Bogarde was born Derek Jules Gaspard Ulric Niven van den Bogaerde in a nursing home at 12 Hemstal Road, West Hampstead, London, of mixed Flemish, Dutch and Scottish ancestry, and baptised on 30 October at St. Mary's Church, Kilburn. His father, Ulric van den Bogaerde (born in Perry Barr, Birmingham; 1892-1972), was the art editor of The Times and his mother, Margaret Niven (1898-1980), was a former actress. He attended University College School, the former Allan Glen's School in Glasgow (a time he described in his autobiography as unhappy, although others have disputed his account) and later studied at the Chelsea College of Art and Design.
Bogarde served in World War II, being commissioned into the Queen's Royal Regiment in 1943. He reached the rank of captain and served in both the European and Pacific theatres, principally as an intelligence officer. He claimed to have been one of the first Allied officers in April 1945 to reach the Bergen-Belsen concentration camp in Germany, an experience that had the most profound effect on him and about which he found it difficult to speak for many years afterward.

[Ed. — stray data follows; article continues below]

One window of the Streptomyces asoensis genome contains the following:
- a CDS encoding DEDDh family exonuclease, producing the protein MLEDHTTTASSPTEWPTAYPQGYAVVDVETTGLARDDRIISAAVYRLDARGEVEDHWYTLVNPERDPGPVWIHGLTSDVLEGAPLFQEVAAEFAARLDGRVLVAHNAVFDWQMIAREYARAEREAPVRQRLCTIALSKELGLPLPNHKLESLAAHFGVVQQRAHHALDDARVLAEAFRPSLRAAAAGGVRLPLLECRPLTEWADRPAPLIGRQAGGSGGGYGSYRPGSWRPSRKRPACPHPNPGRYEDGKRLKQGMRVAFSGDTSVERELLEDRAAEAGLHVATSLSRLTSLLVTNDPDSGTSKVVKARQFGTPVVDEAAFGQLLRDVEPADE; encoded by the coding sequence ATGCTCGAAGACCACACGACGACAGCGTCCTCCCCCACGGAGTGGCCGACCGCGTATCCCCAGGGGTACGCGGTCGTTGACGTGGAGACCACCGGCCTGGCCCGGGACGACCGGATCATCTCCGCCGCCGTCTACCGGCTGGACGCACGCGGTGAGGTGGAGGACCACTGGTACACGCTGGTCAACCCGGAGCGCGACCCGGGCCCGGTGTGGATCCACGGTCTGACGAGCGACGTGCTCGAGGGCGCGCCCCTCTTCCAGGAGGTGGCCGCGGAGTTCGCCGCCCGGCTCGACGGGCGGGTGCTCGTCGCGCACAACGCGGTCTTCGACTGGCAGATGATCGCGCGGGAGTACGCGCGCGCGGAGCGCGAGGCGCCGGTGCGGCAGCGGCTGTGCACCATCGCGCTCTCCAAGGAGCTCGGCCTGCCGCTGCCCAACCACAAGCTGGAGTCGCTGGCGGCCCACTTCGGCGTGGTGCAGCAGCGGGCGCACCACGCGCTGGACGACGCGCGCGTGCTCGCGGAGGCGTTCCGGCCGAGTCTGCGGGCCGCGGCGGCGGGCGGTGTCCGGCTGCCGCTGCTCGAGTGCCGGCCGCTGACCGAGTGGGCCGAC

As John Carey has summed up with regard to John Coldstream's authorised biography however, "it is virtually impossible that he (Bogarde) saw Belsen or any other camp. Things he overheard or read seem to have entered his imagination and been mistaken for lived experience." Coldstream's analysis seems to conclude that this was indeed the case. Nonetheless, the horror and revulsion at the cruelty and inhumanity that he claimed to have witnessed still left him with a deep-seated hostility towards Germany; in the late-1980s he wrote that he would disembark from a lift rather than ride with a German. Nevertheless, three of his more memorable film roles were as Germans, one of them as a former SS officer in The Night Porter.